Ohio lawyer reprimanded for filing defamation action against wrong party without conducting investigation, failing to amend, and failing to respond to Bar complaint

Hello and welcome to this Ethics Alert blog which will discuss the recent Supreme Court of Ohio opinion reprimanding a lawyer for filing a defamation action against the wrong party without conducting an investigation, refusing to amend when advised of the error, and failing to respond to the subsequent Bar complaint.  The opinion is Ohio Disciplinary Counsel v. Lehmkuhl, Slip Opinion No. 2013-Ohio-4539 (October 16, 2013).  The disciplinary opinion is here: http://www.sconet.state.oh.us/ROD/docs/pdf/0/2013/2013-Ohio-4539.pdf

According to the opinion, the lawyer filed a defamation complaint in 2009 on behalf of himself, his wife, and Arlene and Timothy J. McAfee alleging that the named defendants, Joseph and Amanda Erb, and alleged that they were a married couple.  The complaint stated that they had been interviewed by a local television news crew about the purported treatment of horses owned by the lawyer and pastured by the McAfees and had made numerous false accusations against the plaintiffs with careless disregard as to whether the statements were true, with the intent to defame the plaintiffs.

The answer and counterclaim admitted that Joseph had spoken with the news crew and expressed his opinions regarding the treatment of the lawyer’s horses; however, Amanda was Joseph’s daughter, not his wife, and she had no involvement in the incident.  In their motions for summary judgment and for sanctions they again stated that Amanda was not a proper party.  According to the opinion, “Despite having been advised as early as January 2010 that he had erroneously named Erb’s daughter as a defendant in the defamation action, (the lawyer) waited until May 4, 2010, to dismiss the claims against her and did not seek leave to amend his complaint until May 6, 2010.”

On March 23, 2010, Joseph Erb filed a Bar grievance against the lawyer; however, the Bar dismissed it in May 2010 and advised him that he could file it again at the conclusion of the underlying litigation. “During settlement negotiations in the defamation case, (the lawyer) attempted to condition the dismissal of his civil case on the Erbs’ agreement to abandon their grievance against him. After he was advised that such a condition would violate ethical rules, however, he settled the case without any limitations on the Erbs’ right to pursue their disciplinary grievance.  Mr. Erb refiled his grievance in April 2011.”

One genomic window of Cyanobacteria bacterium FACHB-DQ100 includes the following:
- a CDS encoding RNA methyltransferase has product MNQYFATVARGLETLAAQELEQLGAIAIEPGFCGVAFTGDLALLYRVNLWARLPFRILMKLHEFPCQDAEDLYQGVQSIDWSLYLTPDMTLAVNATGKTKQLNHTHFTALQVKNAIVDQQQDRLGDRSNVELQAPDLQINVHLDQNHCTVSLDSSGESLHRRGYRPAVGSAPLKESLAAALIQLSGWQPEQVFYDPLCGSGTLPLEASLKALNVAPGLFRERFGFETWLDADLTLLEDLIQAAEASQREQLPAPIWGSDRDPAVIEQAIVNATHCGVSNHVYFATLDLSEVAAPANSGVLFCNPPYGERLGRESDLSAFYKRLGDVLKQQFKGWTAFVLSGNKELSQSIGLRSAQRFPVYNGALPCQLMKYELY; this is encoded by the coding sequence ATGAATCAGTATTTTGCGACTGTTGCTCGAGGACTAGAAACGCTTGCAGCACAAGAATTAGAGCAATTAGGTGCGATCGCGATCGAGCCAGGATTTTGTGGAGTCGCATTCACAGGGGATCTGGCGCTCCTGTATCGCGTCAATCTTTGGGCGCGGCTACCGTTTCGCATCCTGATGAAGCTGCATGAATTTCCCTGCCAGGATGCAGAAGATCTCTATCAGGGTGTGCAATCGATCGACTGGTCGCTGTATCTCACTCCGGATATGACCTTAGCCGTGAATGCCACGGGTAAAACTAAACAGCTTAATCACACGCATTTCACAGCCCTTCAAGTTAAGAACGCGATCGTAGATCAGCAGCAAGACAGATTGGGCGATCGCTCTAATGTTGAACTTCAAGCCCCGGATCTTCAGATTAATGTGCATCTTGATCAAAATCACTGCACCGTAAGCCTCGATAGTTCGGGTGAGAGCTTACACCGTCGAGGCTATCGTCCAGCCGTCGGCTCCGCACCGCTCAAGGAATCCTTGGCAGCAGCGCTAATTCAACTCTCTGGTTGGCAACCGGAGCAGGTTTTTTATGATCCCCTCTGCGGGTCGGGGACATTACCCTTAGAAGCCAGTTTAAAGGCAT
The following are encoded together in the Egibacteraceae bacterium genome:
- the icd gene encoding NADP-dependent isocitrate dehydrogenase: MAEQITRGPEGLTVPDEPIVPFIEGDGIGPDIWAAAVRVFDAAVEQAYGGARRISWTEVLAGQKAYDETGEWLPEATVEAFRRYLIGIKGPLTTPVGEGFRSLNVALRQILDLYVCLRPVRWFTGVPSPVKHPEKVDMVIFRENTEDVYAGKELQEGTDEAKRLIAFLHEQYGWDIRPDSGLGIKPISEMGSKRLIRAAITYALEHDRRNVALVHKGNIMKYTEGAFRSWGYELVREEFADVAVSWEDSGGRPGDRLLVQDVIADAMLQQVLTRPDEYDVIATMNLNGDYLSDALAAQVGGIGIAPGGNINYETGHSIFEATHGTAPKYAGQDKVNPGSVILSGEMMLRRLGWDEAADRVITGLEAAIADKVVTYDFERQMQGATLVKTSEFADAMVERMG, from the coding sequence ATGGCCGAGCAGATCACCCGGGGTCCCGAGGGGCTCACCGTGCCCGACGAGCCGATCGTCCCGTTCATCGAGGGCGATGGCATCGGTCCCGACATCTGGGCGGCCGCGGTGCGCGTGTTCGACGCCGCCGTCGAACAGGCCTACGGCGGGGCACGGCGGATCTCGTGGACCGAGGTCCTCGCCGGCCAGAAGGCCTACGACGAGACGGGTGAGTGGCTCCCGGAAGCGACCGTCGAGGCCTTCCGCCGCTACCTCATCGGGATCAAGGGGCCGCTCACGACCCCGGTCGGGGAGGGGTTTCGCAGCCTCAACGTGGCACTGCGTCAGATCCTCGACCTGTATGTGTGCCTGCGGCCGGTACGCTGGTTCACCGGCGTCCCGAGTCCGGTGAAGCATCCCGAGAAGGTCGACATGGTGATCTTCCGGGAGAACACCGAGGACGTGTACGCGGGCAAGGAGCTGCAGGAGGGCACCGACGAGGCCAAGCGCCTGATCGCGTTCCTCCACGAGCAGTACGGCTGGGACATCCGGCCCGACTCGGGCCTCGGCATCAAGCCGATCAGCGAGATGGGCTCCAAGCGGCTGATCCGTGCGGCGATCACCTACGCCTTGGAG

The lawyer requested an extension of time to file a response; however, he never provided any response. “Two days after the lawyer’s father-in-law died, (Bar counsel) sent a second letter by certified mail requiring a response.  Though he received the letter, he did not respond due to the family turmoil surrounding his father-in-law’s death. He also failed to appear for a deposition in (the Bar’s) office after being personally served a subpoena duces tecum because the date did not get placed on his calendar.”

The opinion accepted the stipulation between the parties and imposed a public reprimand on the lawyer “for initiating a defamation action without adequately investigating the identity of the proper defendants, failing to timely amend his complaint when he learned that he had misidentified one of the defendants, and failing to cooperate in the ensuing disciplinary investigation.

Bottom line: This lawyer has hopefully learned a few lessons from his unfortunate experience:  1) lawyers must conduct an adequate investigation before filing a lawsuit, particularly a defamation lawsuit, 2) lawyers are not permitted to condition the settlement of a lawsuit on the withdrawal of a lawsuit, and 3) lawyers should always respond to a Bar complaint.

Disclaimer:  this e-mail is not an advertisement and does not contain any legal advice and the comments herein should not be relied upon by anyone who reads it.          

Joseph A. Corsmeier, Esquire

Law Office of Joseph A. Corsmeier, P.A.

2454 McMullen Booth Road, Suite 431

Clearwater, Florida 33759

Office (727) 799-1688

Fax     (727) 799-1670




About jcorsmeier

Joseph A. Corsmeier is an “AV” rated attorney practicing in Clearwater, Florida. He concentrates his practice primarily in the areas of defense of attorney disciplinary matters before The Florida Bar, attorney admission matters before the Florida Board of Bar Examiners, and professional license and disciplinary matters before the Boards of the State of Florida. He provides expert analysis and opinion on conflict of interest and other attorney disqualification and legal malpractice issues and he testified as an expert in the Florida courts. He served as an Assistant State Attorney in the Sixth Judicial Circuit from 1986 to 1990 where he prosecuted felonies exclusively from June 1987, and as Bar Counsel for The Florida Bar’s Department of Lawyer Regulation from 1990 to 1998. He also practices in the areas of estate planning and Medicaid qualification, workers’ compensation, and labor law. Mr. Corsmeier is the author of numerous articles for various bar publications, has spoken at numerous local and statewide seminars on various topics, including ethics and professionalism, and was an instructor of legal ethics for paralegals at Rollins College until the Tampa campus closed. He received his undergraduate degree from Florida State University and his J.D. from Mercer University. He is admitted to practice in all Florida Courts, the Supreme Court of the United States, the United States Court of Appeals for the Eleventh Circuit, and the Middle District of Florida. He is a member of The Florida Bar, American Bar Association, the Association of Professional Responsibility Lawyers, and the Clearwater and St. Petersburg Bar Associations.
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